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Defendant Moves to Have Sentence Set Aside


The defendant moves pursuant to Section 440.20 of the Criminal Procedure Law to set aside the sentence imposed upon the ground that it was unauthorized, illegally imposed or otherwise invalid as a matter of law.

A New York Drug Possession Lawyer said the sole issue raised by the defendant is whether he could properly be sentenced under the Penal Law without first having been examined pursuant to Section 81.19 of the Mental Hygiene Law (formerly Section 207) where he was charged with a violation of Article 220 of the Penal Law.

Section 81.19(a) states:

‘Every person charged with a violation of section seventeen hundred forty-[73 Misc.2d 559] seven-e, section seventeen hundred fifty-one or section seventeen hundred fifty-one-a of the Former penal Law as in force and effect immediately prior to September first, nineteen hundred and sixty-seven, which was committed after April first, nineteen hundred sixty-seven, And every person charged with a violation of any offense defined in article two hundred twenty of the penal law, and every person charged with any felony or misdemeanor or the offense of prostitution, which was committed after October first, nineteen hundred sixty-seven, who, while in custody or when he appears before the court, shall state, indicate or show symptoms, or it otherwise appears, that he is a narcotic addict, shall undergo a medical examination to determine whether he is a narcotic addict. . . .’ (See, Laws of New York, 190th Session, p. 1561, ยง 95 for emphasis)

The Court found that at time of sentence the defendant was ably represented by private counsel. The Court had a full and complete presentence report before it as well. A New York Drug Crime Lawyer said the defendant at no time admitted that he was an addict nor did he exhibit any signs of addiction.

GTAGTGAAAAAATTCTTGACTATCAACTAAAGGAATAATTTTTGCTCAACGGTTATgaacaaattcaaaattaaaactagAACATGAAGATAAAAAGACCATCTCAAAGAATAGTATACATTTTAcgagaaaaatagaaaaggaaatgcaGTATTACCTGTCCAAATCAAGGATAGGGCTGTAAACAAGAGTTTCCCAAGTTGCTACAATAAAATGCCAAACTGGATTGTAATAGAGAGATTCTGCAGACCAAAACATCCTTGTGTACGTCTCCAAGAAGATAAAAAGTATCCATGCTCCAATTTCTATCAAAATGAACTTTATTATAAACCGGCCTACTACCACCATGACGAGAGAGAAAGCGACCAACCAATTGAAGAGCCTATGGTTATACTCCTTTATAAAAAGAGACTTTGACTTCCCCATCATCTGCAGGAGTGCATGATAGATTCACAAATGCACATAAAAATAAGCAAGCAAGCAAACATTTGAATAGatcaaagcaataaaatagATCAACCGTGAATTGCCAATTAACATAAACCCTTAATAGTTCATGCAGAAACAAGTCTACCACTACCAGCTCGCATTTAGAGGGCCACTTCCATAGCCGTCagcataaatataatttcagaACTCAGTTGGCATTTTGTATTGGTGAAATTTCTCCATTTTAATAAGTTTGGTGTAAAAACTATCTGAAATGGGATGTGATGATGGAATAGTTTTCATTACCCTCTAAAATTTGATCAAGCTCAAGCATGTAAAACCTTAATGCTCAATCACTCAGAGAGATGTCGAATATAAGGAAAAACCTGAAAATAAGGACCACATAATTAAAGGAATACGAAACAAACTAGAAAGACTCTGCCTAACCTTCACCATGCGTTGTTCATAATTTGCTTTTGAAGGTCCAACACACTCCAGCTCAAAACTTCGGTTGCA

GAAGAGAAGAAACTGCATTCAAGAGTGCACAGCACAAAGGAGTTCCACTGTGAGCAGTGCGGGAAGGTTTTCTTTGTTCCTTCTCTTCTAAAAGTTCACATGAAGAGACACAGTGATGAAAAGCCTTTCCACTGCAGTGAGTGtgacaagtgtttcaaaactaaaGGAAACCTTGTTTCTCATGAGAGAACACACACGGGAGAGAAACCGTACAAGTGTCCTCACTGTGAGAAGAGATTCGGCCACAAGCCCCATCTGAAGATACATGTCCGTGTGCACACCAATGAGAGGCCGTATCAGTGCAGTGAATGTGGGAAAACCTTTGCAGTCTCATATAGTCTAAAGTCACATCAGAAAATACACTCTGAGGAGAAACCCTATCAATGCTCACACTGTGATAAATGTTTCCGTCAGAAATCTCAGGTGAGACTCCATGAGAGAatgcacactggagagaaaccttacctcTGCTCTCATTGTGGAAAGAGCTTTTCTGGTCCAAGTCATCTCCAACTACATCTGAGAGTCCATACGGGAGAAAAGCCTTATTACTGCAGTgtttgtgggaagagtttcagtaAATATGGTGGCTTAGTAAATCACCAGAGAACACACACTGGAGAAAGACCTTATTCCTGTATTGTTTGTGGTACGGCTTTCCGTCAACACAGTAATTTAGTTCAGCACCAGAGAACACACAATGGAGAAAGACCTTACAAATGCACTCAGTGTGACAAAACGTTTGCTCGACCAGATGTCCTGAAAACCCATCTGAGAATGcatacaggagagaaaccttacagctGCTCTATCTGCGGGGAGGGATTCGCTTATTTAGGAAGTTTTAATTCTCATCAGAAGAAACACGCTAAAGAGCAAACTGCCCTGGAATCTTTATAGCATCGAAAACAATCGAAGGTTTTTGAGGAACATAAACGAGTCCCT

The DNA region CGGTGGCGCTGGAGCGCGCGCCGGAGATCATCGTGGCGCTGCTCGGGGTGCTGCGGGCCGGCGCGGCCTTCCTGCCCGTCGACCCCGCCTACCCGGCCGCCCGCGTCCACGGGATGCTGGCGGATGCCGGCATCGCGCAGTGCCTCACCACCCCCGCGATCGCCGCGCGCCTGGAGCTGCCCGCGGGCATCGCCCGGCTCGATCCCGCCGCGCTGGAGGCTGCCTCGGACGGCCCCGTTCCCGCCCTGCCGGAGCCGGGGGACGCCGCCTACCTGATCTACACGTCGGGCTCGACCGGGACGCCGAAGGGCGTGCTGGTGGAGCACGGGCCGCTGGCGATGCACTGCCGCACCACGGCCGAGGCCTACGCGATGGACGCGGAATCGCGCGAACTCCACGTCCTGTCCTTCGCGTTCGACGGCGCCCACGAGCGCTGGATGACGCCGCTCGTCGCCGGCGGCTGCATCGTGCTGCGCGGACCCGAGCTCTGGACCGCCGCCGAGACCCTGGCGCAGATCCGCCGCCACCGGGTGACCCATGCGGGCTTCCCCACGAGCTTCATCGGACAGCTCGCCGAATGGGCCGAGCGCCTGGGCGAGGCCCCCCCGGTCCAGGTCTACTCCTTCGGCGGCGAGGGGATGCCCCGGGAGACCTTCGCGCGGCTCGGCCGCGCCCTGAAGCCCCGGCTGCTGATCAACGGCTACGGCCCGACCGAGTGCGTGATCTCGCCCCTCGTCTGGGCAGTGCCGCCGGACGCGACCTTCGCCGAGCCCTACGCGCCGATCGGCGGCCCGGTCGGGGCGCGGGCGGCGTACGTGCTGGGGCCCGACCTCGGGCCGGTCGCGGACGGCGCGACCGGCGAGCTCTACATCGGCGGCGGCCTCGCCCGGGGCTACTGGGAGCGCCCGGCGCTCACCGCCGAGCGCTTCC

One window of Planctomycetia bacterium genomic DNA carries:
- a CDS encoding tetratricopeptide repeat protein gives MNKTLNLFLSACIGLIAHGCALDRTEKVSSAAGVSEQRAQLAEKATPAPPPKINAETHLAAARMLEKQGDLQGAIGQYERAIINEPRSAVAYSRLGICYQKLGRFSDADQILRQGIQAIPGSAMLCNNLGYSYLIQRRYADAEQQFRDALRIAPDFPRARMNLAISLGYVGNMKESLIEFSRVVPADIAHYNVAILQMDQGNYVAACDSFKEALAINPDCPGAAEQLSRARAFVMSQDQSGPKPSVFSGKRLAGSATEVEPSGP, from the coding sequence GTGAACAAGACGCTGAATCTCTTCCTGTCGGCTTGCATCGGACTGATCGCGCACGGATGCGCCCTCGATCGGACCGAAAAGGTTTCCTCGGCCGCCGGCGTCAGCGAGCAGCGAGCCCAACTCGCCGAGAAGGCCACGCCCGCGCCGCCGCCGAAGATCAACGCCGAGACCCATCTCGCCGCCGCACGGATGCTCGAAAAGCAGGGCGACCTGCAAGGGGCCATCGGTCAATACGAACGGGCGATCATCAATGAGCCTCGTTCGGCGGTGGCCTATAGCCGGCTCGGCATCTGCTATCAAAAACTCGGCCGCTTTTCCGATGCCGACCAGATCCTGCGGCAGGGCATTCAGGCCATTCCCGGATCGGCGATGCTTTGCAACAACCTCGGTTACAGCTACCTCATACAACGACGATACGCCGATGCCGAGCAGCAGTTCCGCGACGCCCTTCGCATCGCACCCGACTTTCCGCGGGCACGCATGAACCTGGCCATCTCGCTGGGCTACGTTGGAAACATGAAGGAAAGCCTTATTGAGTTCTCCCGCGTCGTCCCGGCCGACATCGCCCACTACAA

With reference to the presentence report, the Court noted that the defendant was extensively interviewed by a senior member of the Office of Probation. The probation officer questioned the defendant as to the drug crime. The defendant stated that while on occasion ‘he sniffed heroin and cocaine, he did not consider himself an addict’. In addition, the Court had before it a ‘CR–1N’ (form indicating that narcotic addiction was not suspencted) signed by the arresting officer.

The defendant in his motion papers rests his prayer for relief solely upon the fact that he was charged with a violation of article 220. He still does not admit addiction. The defendant was originally charged with possession of a felony weight of heroin and with possession of paraphernalia commonly used in the cutting and distribution of dangerous drugs. A plea of guilty to a charge of violating section 220.05 of the Penal Law [73 Misc.2d 563] (misdemeanor possession) was accepted to cover the underlying charges. The assistant district attorney recommended incarceration for one year and the case was adjourned for investigation and sentence.

In view of the legislative history of the section (207), it is clear that the legislature did not intend that all article 220 offenders submit to narcotic examinations irrespective of the presence of signs of addiction. Further, a Nassau County Sex Crimes Lawyer said that all the arguments and counterarguments raised, however logical they may be, were not within the contemplation of the legislature when the section was enacted.

The Court sentenced the defendant to incarceration for a period of nine months.

The defendant cites numerous cases (People v. Di Vito, 39 A.D.2d 968, 333 N.Y.S.2d 570; People v. Bennett, 39 A.D.2d 320, 334 N.Y.S.2d 350 (2nd Dept. 1972); People v. Fobbs, 40 A.D.2d 551, 334 N.Y.S.2d 260; People v. Blackman, 40 A.D.2d 552, 334 N.Y.S.2d 450 (2nd Dept. July 17, 1972); People v. Sczerbaty, 37 A.D.2d 428, 326 N.Y.S.2d 267, and People v. Horton, A.D.2d (N.Y.Law Journal 12/27/72)) for the proposition that if a defendant is found to be a narcotic addict as a result of an examination that the court is obliged to sentence such defendant to the care and custody of the Narcotic Addiction Control Commission. A Queens Sex Crimes Lawyer said that even if this were true, and the law (See, section 208) by no means makes the examination results conclusive evidence of addiction, it would not avail this defendant. All the cases cited are distinguishable from the instant case in that the cited cases involve circumstances where the defendant either admitted or showed signs of addiction.

The defendant’s motion to set aside his sentence and to be resentenced after an examination for narcotic addiction was denied.

Stephen Bilkis and Associates with its experienced New York Drug Crime Lawyers can fully sustain your rights mandated by statutes. It has offices located within New York Metropolitan area.

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